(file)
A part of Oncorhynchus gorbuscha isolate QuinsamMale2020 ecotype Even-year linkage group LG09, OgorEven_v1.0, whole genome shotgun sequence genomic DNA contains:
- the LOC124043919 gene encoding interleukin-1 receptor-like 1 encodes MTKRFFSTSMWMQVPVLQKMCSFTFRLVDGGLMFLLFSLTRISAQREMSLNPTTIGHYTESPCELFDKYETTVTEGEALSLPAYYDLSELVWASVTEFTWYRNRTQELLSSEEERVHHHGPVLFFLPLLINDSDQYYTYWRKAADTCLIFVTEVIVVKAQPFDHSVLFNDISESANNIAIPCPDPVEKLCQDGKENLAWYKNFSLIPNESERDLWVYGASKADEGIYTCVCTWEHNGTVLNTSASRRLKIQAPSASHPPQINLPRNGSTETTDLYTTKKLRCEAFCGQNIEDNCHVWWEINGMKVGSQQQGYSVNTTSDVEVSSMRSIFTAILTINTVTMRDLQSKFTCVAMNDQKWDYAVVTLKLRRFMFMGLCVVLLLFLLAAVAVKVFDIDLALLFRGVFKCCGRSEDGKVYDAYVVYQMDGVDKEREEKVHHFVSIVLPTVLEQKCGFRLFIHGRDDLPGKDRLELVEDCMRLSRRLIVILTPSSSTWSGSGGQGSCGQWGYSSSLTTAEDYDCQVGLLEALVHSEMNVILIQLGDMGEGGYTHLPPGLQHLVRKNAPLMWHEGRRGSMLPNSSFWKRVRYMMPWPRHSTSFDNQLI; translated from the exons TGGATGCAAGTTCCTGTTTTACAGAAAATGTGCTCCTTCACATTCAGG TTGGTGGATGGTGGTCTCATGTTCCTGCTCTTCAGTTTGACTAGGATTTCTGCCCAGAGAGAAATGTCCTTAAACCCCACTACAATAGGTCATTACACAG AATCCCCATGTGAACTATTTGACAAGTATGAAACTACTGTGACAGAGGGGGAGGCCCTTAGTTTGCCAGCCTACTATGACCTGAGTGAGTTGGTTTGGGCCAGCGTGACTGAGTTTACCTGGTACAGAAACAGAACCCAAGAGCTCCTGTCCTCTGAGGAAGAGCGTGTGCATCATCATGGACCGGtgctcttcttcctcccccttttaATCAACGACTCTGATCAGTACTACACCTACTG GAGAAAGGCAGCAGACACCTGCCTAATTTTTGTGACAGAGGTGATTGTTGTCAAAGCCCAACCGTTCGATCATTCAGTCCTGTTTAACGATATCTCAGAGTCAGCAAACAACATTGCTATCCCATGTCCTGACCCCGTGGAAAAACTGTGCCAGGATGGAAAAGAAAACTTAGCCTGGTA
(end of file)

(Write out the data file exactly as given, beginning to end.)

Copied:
A part of Oncorhynchus gorbuscha isolate QuinsamMale2020 ecotype Even-year linkage group LG09, OgorEven_v1.0, whole genome shotgun sequence genomic DNA contains:
- the LOC124043919 gene encoding interleukin-1 receptor-like 1 encodes MTKRFFSTSMWMQVPVLQKMCSFTFRLVDGGLMFLLFSLTRISAQREMSLNPTTIGHYTESPCELFDKYETTVTEGEALSLPAYYDLSELVWASVTEFTWYRNRTQELLSSEEERVHHHGPVLFFLPLLINDSDQYYTYWRKAADTCLIFVTEVIVVKAQPFDHSVLFNDISESANNIAIPCPDPVEKLCQDGKENLAWYKNFSLIPNESERDLWVYGASKADEGIYTCVCTWEHNGTVLNTSASRRLKIQAPSASHPPQINLPRNGSTETTDLYTTKKLRCEAFCGQNIEDNCHVWWEINGMKVGSQQQGYSVNTTSDVEVSSMRSIFTAILTINTVTMRDLQSKFTCVAMNDQKWDYAVVTLKLRRFMFMGLCVVLLLFLLAAVAVKVFDIDLALLFRGVFKCCGRSEDGKVYDAYVVYQMDGVDKEREEKVHHFVSIVLPTVLEQKCGFRLFIHGRDDLPGKDRLELVEDCMRLSRRLIVILTPSSSTWSGSGGQGSCGQWGYSSSLTTAEDYDCQVGLLEALVHSEMNVILIQLGDMGEGGYTHLPPGLQHLVRKNAPLMWHEGRRGSMLPNSSFWKRVRYMMPWPRHSTSFDNQLI; translated from the exons TGGATGCAAGTTCCTGTTTTACAGAAAATGTGCTCCTTCACATTCAGG TTGGTGGATGGTGGTCTCATGTTCCTGCTCTTCAGTTTGACTAGGATTTCTGCCCAGAGAGAAATGTCCTTAAACCCCACTACAATAGGTCATTACACAG AATCCCCATGTGAACTATTTGACAAGTATGAAACTACTGTGACAGAGGGGGAGGCCCTTAGTTTGCCAGCCTACTATGACCTGAGTGAGTTGGTTTGGGCCAGCGTGACTGAGTTTACCTGGTACAGAAACAGAACCCAAGAGCTCCTGTCCTCTGAGGAAGAGCGTGTGCATCATCATGGACCGGtgctcttcttcctcccccttttaATCAACGACTCTGATCAGTACTACACCTACTG GAGAAAGGCAGCAGACACCTGCCTAATTTTTGTGACAGAGGTGATTGTTGTCAAAGCCCAACCGTTCGATCATTCAGTCCTGTTTAACGATATCTCAGAGTCAGCAAACAACATTGCTATCCCATGTCCTGACCCCGTGGAAAAACTGTGCCAGGATGGAAAAGAAAACTTAGCCTGGTA